Pound to US Dollar Exchange Rate Pushed Lower by Recovering US Dollar
Towards the end of last week, the Pound Sterling to US Dollar (GBP/USD) exchange rate rebounded from its worst levels due to fresh weakness in the US Dollar (USD). However, as Sterling (GBP) has slumped this week, a slightly stronger US Dollar has climbed.
Last week saw GBP/USD ultimately slide from 1.2700 to 1.2575. This pair’s movement has been even sharper this week so far, with GBP/USD having already lost over a cent.
At the time of writing this morning, GBP/USD was trending near a low of 1.2387. This was the worst level for GBP/USD since February 2017 – almost two and a half years ago.
Fresh comments from the candidates to be Britain’s next Prime Minister worsened no-deal Brexit fears and hit Sterling, as the US Dollar benefitted from yesterday’s US data.
Pound (GBP) Exchange Rates Throttled by Fresh Slew of Brexit Fears
It’s the final week of the UK Conservative Party leadership contest, and both candidates are ramping up tougher stances on Brexit in an effort to win the backing of supporters.
Frontrunner Boris Johnson and his opponent Jeremy Hunt both indicated that they would not accept a Brexit deal with the EU that used the controversial Irish backstop.
As the EU has repeatedly indicated that its backstop must be part of the plan to avoid a hard border in Ireland, these statements worsened fears that Britain’s next Prime Minister could take the nation towards a no-deal Brexit.
On top of this, speculation rose that Johnson could plan to put Parliament on hold in October if he becomes Prime Minister – which would prevent efforts to block his no-deal Brexit plans.
If no-deal Brexit fears continue to rise, UK economic activity could be negatively affected as well as businesses remain hesitant make investments.
The worsening no-deal Brexit fears hitting both political and economic uncertainties in the short to long term caused many factors to throttle the Pound lower.
US Dollar (USD) Exchange Rates Find Supported by Surprising Rise in US Retail Sales
Towards the end of last week, investors sold the US Dollar as bets rose that the Federal Reserve could take a more aggressively dovish stance on US monetary policy.
However, the US Dollar’s selloff appears to have cooled already this week. Investors are buying the US currency back in profit taking, but yesterday it also saw a fresh boost in demand thanks to some stronger than expected US data.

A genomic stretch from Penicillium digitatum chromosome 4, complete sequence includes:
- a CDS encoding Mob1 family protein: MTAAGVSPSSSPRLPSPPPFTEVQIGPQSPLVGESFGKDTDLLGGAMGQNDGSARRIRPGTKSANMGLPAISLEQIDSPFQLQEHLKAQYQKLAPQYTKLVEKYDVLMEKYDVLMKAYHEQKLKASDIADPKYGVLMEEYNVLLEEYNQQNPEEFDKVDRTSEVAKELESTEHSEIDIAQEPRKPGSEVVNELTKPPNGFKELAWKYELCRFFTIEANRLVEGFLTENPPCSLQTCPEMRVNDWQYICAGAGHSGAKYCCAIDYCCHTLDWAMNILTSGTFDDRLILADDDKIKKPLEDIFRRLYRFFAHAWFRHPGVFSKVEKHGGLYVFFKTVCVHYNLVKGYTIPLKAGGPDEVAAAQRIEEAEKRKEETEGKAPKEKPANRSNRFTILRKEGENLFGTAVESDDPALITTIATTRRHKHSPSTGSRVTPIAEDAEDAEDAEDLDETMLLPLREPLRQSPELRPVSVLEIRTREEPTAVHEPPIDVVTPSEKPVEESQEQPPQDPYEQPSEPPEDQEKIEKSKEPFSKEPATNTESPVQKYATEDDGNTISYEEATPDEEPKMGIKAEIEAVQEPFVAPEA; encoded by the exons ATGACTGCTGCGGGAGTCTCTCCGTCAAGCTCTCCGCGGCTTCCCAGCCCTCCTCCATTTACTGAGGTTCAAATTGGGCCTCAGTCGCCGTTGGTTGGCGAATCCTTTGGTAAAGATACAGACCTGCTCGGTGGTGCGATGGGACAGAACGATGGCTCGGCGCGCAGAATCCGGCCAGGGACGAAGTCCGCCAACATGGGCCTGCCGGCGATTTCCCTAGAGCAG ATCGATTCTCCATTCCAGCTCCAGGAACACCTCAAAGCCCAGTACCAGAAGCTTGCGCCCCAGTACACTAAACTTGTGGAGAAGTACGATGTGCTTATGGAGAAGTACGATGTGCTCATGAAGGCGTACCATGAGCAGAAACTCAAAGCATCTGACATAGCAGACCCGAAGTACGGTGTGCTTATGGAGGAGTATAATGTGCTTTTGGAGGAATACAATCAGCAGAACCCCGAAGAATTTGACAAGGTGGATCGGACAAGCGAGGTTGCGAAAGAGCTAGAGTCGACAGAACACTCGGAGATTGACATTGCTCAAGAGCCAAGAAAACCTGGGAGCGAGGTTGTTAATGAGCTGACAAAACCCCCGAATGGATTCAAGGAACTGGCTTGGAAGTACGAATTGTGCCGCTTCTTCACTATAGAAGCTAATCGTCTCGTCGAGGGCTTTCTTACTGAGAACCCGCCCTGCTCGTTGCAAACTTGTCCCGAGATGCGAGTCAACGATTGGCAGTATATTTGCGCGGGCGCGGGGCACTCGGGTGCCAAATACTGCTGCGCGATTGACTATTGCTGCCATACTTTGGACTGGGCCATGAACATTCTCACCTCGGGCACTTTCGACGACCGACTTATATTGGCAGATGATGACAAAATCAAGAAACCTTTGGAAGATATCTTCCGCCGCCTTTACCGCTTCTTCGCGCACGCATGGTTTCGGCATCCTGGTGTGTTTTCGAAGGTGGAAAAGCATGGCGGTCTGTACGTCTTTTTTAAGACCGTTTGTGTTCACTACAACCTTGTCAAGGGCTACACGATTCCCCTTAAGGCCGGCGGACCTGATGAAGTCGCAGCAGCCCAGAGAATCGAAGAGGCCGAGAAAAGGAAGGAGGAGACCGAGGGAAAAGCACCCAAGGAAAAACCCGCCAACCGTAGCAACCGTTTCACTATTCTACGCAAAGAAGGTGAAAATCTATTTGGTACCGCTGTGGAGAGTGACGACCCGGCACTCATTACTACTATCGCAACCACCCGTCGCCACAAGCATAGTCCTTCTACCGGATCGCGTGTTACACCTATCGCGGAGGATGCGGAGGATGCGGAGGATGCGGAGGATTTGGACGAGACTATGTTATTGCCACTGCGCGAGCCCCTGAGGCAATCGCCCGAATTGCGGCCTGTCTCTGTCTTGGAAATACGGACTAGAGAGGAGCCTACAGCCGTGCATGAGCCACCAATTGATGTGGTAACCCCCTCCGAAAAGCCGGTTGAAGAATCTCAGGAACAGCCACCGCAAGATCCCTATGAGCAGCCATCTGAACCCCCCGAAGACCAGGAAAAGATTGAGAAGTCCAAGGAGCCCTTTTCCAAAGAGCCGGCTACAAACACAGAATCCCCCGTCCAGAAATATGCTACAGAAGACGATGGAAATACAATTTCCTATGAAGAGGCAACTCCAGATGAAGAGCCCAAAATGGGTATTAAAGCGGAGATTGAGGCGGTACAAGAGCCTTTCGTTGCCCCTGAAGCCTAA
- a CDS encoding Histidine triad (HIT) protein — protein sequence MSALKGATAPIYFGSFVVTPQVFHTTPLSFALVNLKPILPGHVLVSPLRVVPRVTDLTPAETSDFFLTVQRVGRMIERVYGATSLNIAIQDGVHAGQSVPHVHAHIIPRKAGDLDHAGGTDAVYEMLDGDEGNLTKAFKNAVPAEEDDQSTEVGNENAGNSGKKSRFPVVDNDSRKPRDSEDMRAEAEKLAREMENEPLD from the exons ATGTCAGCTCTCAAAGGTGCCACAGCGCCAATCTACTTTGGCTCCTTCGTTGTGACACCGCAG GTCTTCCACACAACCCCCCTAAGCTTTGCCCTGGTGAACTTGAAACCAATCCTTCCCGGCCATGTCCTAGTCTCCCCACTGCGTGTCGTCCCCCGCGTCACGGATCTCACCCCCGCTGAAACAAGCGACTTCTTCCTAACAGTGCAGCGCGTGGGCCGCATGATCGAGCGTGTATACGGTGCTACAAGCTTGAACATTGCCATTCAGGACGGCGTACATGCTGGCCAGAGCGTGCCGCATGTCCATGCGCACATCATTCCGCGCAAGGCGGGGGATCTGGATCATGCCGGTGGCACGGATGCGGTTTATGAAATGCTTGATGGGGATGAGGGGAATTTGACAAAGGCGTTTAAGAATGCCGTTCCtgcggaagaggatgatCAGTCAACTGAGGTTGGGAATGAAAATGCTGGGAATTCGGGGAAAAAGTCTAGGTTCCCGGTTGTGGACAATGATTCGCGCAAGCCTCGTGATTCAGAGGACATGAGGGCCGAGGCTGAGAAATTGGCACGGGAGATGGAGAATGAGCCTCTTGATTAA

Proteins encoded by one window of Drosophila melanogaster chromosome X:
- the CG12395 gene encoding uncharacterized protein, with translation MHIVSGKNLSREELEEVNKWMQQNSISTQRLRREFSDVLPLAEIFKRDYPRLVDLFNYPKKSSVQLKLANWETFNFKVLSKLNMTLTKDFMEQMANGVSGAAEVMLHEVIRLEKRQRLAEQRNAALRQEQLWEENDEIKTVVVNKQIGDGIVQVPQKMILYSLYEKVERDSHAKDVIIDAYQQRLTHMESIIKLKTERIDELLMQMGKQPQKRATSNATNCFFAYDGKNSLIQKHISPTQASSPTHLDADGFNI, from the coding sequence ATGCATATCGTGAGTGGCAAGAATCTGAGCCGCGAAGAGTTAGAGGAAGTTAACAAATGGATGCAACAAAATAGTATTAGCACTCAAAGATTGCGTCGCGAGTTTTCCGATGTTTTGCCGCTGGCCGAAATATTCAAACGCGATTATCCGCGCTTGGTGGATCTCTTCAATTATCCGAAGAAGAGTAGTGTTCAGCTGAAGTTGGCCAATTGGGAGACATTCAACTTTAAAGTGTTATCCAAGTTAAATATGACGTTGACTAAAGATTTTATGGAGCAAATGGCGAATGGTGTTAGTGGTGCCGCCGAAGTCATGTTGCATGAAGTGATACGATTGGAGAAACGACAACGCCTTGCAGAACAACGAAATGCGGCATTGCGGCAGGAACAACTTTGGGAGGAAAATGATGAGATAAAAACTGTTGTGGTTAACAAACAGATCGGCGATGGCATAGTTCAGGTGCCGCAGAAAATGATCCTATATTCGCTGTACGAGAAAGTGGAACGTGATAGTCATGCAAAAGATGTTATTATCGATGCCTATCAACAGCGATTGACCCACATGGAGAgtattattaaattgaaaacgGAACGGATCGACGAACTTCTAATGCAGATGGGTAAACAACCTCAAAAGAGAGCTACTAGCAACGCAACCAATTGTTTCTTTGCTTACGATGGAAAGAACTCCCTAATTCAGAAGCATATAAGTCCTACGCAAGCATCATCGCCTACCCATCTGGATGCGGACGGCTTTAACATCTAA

A slew of most of the week’s most influential US ecostats were published during Tuesday’s American session.
While many of the day’s stats, including import and export prices, as well as industrial and manufacturing production, fell short of expectations in some prints, key US retail sales stats were stronger than forecast.
Monthly retail sales came in at 0.4% rather than the expected 0.1%, though the previous figure was revised down slightly from 0.5% to 0.4%. These stronger than expected US retail figures kept the US Dollar recovering against Sterling.
Pound to US Dollar (GBP/USD) Exchange Rate Awaits Political Developments
As the UK Conservative Party leadership contest will end next week, speculation and developments regarding UK politics and the Brexit process are likely to be the primary driver of the Pound to US Dollar (GBP/USD) exchange rate in the coming sessions.
If contest frontrunner Boris Johnson continues to ramp up indications that he could attempt to force a no-deal Brexit, then the Pound may be in for even further weakness.
Any signs that positions on Brexit could soften would have the opposite effect, but for now no-deal Brexit fears are gradually rising.
As for the US Dollar, it is likely to be driven by upcoming US data that could influence Federal Reserve interest rate cut bets.
This afternoon will see the publication of US housing starts and building permits data from June, followed on Friday by Michigan University consumer sentiment data.
If these stats disappoint, they could cause Fed interest rate cut speculation to flare up and the Pound to US Dollar (GBP/USD) exchange rate would be able to more easily recover some of this week’s losses.